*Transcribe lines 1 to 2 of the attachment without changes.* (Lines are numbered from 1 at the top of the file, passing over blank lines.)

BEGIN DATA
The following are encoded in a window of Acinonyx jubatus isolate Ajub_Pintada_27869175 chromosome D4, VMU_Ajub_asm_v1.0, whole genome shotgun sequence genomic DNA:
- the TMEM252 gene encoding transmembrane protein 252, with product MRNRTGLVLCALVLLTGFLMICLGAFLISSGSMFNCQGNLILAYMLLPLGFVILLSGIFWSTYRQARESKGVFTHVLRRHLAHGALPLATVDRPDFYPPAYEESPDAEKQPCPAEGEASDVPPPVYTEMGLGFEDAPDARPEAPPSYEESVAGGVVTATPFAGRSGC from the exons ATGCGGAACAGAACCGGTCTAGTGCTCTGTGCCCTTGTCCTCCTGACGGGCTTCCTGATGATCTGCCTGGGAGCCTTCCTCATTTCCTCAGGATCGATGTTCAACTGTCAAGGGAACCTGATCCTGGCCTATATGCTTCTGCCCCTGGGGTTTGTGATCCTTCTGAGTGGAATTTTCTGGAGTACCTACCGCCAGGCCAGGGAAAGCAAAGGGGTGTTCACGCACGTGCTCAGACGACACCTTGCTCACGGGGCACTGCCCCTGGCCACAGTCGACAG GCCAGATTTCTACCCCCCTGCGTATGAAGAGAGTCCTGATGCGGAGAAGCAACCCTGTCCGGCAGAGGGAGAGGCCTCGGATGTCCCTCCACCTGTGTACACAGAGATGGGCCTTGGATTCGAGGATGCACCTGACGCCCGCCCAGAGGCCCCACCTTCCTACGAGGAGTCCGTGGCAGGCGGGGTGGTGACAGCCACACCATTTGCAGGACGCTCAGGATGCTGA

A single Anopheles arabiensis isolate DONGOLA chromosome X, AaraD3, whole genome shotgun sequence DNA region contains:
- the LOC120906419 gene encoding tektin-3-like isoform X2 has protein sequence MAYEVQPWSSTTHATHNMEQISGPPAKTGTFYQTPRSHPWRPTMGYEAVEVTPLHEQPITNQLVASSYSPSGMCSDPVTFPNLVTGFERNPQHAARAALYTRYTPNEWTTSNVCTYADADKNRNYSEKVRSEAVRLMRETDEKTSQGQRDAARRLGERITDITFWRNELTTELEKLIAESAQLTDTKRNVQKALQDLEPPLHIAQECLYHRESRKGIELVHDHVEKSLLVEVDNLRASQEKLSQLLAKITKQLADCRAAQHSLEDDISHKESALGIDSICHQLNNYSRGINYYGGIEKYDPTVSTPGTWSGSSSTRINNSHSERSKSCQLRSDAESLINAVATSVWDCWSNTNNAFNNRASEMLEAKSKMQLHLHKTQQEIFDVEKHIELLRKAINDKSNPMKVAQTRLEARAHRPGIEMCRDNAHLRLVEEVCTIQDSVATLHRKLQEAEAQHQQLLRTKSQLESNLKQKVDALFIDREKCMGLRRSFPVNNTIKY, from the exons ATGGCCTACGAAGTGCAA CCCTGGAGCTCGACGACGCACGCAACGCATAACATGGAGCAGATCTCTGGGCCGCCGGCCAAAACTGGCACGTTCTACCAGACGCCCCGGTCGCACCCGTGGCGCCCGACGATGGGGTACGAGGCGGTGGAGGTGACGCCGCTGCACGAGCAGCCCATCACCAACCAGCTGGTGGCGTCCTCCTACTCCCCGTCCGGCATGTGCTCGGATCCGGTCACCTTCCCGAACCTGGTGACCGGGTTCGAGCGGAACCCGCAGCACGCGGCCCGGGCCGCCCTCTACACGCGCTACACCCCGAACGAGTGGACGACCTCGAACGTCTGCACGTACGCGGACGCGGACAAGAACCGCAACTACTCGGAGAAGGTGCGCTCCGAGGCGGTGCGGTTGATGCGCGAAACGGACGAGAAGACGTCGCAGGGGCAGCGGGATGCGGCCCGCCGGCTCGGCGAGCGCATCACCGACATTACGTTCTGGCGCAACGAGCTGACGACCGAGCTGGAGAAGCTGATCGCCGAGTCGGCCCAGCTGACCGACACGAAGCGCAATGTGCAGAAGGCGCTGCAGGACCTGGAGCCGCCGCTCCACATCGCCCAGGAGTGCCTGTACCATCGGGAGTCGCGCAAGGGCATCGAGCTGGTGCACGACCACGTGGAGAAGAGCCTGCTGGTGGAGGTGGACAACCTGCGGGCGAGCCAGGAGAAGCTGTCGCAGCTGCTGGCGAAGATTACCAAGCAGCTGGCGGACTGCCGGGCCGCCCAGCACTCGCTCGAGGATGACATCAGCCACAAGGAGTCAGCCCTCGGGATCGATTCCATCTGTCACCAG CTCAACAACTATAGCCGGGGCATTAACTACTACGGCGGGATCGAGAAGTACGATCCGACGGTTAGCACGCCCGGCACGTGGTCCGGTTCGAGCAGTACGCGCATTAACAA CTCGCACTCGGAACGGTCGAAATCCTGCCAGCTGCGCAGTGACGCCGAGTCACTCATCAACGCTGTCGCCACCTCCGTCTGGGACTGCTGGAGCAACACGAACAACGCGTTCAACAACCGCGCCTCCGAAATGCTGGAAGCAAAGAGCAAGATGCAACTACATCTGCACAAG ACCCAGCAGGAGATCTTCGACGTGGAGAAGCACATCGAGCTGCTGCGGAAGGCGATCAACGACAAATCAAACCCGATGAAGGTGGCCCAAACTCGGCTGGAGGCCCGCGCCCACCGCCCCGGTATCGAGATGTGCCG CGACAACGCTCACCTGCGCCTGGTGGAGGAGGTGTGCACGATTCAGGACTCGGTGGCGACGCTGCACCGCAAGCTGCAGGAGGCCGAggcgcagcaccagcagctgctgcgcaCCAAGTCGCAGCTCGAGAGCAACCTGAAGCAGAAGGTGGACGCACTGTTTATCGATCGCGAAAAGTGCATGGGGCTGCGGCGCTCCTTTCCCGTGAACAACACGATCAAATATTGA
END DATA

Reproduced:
The following are encoded in a window of Acinonyx jubatus isolate Ajub_Pintada_27869175 chromosome D4, VMU_Ajub_asm_v1.0, whole genome shotgun sequence genomic DNA:
- the TMEM252 gene encoding transmembrane protein 252, with product MRNRTGLVLCALVLLTGFLMICLGAFLISSGSMFNCQGNLILAYMLLPLGFVILLSGIFWSTYRQARESKGVFTHVLRRHLAHGALPLATVDRPDFYPPAYEESPDAEKQPCPAEGEASDVPPPVYTEMGLGFEDAPDARPEAPPSYEESVAGGVVTATPFAGRSGC from the exons ATGCGGAACAGAACCGGTCTAGTGCTCTGTGCCCTTGTCCTCCTGACGGGCTTCCTGATGATCTGCCTGGGAGCCTTCCTCATTTCCTCAGGATCGATGTTCAACTGTCAAGGGAACCTGATCCTGGCCTATATGCTTCTGCCCCTGGGGTTTGTGATCCTTCTGAGTGGAATTTTCTGGAGTACCTACCGCCAGGCCAGGGAAAGCAAAGGGGTGTTCACGCACGTGCTCAGACGACACCTTGCTCACGGGGCACTGCCCCTGGCCACAGTCGACAG GCCAGATTTCTACCCCCCTGCGTATGAAGAGAGTCCTGATGCGGAGAAGCAACCCTGTCCGGCAGAGGGAGAGGCCTCGGATGTCCCTCCACCTGTGTACACAGAGATGGGCCTTGGATTCGAGGATGCACCTGACGCCCGCCCAGAGGCCCCACCTTCCTACGAGGAGTCCGTGGCAGGCGGGGTGGTGACAGCCACACCATTTGCAGGACGCTCAGGATGCTGA